samedi, juillet 30, 2016

Supreme Court Judgement: Scottish Government Named Person Scheme

Supreme Court Judgement: 
Scottish Gov Named Person Scheme

View Video HERE
Judgment (PDF)
Judgment on BAILII (HTML version)
Mainstream Media has headlined the word "totalitarian". 
The immediate context is Para 73 (pages 32, 33, my emphasis):  

73. This represents the detailed working out, for children, of the principle established in article 16(3) of the Universal Declaration of Human Rights and article 23(1) of the International Covenant on Civil and Political Rights that “the family is the natural and fundamental group unit of society and is entitled to protection by society and the state”. There is an inextricable link between the protection of the family and the protection of fundamental freedoms in liberal democracies. The noble concept in article 1 of the Universal Declaration, that “all human beings are born free and equal in dignity and rights” is premised on difference. If we were all the same, we would not need to guarantee that individual differences should be respected. Justice Barak of the Supreme Court of Israel has put it like this (in El-Al Israeli Airlines Ltd v Danielowitz [1992-4] IsrLR 478, para 14):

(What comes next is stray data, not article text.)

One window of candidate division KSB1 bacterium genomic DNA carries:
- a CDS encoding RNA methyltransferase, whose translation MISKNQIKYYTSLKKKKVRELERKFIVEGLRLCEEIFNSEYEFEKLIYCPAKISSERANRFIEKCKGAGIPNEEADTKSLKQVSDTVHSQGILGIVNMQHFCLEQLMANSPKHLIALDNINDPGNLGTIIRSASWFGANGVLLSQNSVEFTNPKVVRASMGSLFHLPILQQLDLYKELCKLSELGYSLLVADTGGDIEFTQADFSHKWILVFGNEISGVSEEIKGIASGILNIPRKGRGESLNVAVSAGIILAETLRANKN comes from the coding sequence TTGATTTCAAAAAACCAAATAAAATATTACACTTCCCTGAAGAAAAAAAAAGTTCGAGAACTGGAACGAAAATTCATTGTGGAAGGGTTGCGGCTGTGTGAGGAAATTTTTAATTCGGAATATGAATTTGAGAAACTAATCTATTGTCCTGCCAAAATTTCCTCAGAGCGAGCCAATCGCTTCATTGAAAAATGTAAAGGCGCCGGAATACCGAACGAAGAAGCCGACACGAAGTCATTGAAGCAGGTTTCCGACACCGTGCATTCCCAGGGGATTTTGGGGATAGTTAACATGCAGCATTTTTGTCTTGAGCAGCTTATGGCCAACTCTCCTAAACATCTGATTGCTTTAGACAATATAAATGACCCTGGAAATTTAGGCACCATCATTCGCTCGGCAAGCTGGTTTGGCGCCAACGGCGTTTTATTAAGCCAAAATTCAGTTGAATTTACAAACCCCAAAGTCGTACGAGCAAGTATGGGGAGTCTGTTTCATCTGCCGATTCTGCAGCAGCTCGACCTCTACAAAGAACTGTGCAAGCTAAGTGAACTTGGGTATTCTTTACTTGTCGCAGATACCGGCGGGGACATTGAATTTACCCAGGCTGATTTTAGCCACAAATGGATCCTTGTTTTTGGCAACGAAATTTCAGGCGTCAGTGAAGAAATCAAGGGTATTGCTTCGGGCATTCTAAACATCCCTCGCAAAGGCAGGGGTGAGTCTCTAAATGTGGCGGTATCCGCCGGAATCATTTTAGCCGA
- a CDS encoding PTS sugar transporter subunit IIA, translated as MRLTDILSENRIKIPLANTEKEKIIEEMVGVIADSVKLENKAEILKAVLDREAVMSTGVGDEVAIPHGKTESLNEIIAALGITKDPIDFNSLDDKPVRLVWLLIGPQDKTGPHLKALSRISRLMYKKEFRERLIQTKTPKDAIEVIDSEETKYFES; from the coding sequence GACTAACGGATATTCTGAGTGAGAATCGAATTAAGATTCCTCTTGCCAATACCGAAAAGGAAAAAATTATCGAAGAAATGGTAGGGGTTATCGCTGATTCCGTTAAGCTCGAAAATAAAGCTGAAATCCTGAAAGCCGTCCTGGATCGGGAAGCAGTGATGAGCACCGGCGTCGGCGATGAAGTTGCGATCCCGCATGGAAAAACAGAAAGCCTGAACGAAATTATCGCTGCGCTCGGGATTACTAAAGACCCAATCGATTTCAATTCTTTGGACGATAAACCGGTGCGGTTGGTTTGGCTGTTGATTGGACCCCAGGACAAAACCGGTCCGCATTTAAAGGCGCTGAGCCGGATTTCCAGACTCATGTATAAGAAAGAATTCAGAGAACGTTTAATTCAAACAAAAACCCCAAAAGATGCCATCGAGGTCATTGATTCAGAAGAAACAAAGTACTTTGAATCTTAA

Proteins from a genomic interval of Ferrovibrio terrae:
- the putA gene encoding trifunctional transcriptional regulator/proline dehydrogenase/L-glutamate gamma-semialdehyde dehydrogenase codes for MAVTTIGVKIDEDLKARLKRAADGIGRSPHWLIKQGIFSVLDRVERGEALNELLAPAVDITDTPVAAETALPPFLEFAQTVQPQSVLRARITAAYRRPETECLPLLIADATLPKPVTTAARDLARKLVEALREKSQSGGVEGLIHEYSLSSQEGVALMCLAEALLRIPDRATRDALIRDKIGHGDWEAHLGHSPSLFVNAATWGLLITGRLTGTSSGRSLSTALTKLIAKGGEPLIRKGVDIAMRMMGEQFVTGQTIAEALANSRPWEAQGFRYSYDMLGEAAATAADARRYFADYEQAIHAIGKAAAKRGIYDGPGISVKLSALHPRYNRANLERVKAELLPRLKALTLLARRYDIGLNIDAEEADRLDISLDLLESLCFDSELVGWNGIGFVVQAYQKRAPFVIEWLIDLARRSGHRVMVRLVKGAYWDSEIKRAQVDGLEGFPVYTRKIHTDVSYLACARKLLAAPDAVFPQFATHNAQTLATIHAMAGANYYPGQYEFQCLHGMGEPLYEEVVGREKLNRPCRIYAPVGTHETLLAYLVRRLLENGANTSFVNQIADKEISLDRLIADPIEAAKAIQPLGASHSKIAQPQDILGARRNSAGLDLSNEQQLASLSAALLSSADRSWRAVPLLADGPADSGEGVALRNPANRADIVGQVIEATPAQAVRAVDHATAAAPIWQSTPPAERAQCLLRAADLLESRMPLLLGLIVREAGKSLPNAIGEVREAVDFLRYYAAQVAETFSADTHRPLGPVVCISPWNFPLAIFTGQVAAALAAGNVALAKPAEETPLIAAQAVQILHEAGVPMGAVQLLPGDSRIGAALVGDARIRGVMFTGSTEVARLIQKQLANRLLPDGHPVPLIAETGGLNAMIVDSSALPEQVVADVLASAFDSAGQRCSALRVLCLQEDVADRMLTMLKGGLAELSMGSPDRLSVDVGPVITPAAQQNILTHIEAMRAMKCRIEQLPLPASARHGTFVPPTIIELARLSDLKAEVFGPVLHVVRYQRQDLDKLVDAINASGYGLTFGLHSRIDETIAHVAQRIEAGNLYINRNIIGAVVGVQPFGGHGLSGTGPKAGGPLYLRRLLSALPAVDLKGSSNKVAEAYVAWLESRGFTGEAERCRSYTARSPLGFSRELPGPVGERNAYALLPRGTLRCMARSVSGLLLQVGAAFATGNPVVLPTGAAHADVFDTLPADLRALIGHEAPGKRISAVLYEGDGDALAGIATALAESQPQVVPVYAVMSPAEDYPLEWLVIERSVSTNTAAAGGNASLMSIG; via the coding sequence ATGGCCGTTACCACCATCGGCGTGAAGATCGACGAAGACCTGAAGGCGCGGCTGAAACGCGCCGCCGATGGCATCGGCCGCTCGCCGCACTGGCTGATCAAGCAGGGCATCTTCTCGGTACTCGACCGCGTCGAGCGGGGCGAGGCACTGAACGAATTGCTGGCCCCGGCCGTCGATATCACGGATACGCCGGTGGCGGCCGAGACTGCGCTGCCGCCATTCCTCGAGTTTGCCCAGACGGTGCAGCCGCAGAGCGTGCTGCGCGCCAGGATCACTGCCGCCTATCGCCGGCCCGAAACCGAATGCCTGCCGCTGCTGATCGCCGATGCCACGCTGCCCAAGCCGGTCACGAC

“The factual premise is that people are different from one another, ‘no person is completely identical to another’ … Every person is a world in himself. Society is based on people who are different from one another. Only the worst dictatorships try to eradicate these differences.”
Individual differences are the product of the interplay between the individual person and his upbringing and environment. Different upbringings produce different people. The first thing that a totalitarian regime tries to do is to get at the children, to distance them from the subversive, varied influences of their families, and indoctrinate them in their rulers’ view of the world. Within limits, families must be left to bring up their children in their own way. As Justice McReynolds, delivering the Opinion of the Supreme Court of the United States famously put it in Pierce v Society of Sisters 268 US 510 (1925), 534-535:
“The fundamental theory of liberty upon which all governments in this Union repose excludes any general power of the state to standardize its children by forcing them to accept instruction from public teachers only. The child is not the mere creature of the state; those who nurture him and direct his destiny have the right, coupled with the high duty, to recognize and prepare him for additional obligations.”